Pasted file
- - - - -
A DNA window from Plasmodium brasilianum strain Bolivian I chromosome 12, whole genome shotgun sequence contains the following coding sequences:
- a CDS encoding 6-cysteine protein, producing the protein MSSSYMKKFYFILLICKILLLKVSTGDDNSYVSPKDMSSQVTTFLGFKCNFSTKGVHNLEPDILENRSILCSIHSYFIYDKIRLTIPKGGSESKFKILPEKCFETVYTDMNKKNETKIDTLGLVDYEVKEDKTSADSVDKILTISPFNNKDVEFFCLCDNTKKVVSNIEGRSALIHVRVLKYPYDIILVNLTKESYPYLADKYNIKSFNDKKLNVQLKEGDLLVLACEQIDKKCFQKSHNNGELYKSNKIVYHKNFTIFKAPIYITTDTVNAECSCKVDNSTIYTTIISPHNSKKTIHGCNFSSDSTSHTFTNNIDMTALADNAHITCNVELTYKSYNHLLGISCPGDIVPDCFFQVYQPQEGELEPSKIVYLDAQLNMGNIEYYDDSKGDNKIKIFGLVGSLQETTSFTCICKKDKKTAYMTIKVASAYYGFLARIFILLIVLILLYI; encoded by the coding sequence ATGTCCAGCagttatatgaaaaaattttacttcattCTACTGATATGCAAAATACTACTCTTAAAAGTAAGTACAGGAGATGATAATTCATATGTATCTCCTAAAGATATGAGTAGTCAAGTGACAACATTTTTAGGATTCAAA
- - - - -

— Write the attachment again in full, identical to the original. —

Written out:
A DNA window from Plasmodium brasilianum strain Bolivian I chromosome 12, whole genome shotgun sequence contains the following coding sequences:
- a CDS encoding 6-cysteine protein, producing the protein MSSSYMKKFYFILLICKILLLKVSTGDDNSYVSPKDMSSQVTTFLGFKCNFSTKGVHNLEPDILENRSILCSIHSYFIYDKIRLTIPKGGSESKFKILPEKCFETVYTDMNKKNETKIDTLGLVDYEVKEDKTSADSVDKILTISPFNNKDVEFFCLCDNTKKVVSNIEGRSALIHVRVLKYPYDIILVNLTKESYPYLADKYNIKSFNDKKLNVQLKEGDLLVLACEQIDKKCFQKSHNNGELYKSNKIVYHKNFTIFKAPIYITTDTVNAECSCKVDNSTIYTTIISPHNSKKTIHGCNFSSDSTSHTFTNNIDMTALADNAHITCNVELTYKSYNHLLGISCPGDIVPDCFFQVYQPQEGELEPSKIVYLDAQLNMGNIEYYDDSKGDNKIKIFGLVGSLQETTSFTCICKKDKKTAYMTIKVASAYYGFLARIFILLIVLILLYI; encoded by the coding sequence ATGTCCAGCagttatatgaaaaaattttacttcattCTACTGATATGCAAAATACTACTCTTAAAAGTAAGTACAGGAGATGATAATTCATATGTATCTCCTAAAGATATGAGTAGTCAAGTGACAACATTTTTAGGATTCAAA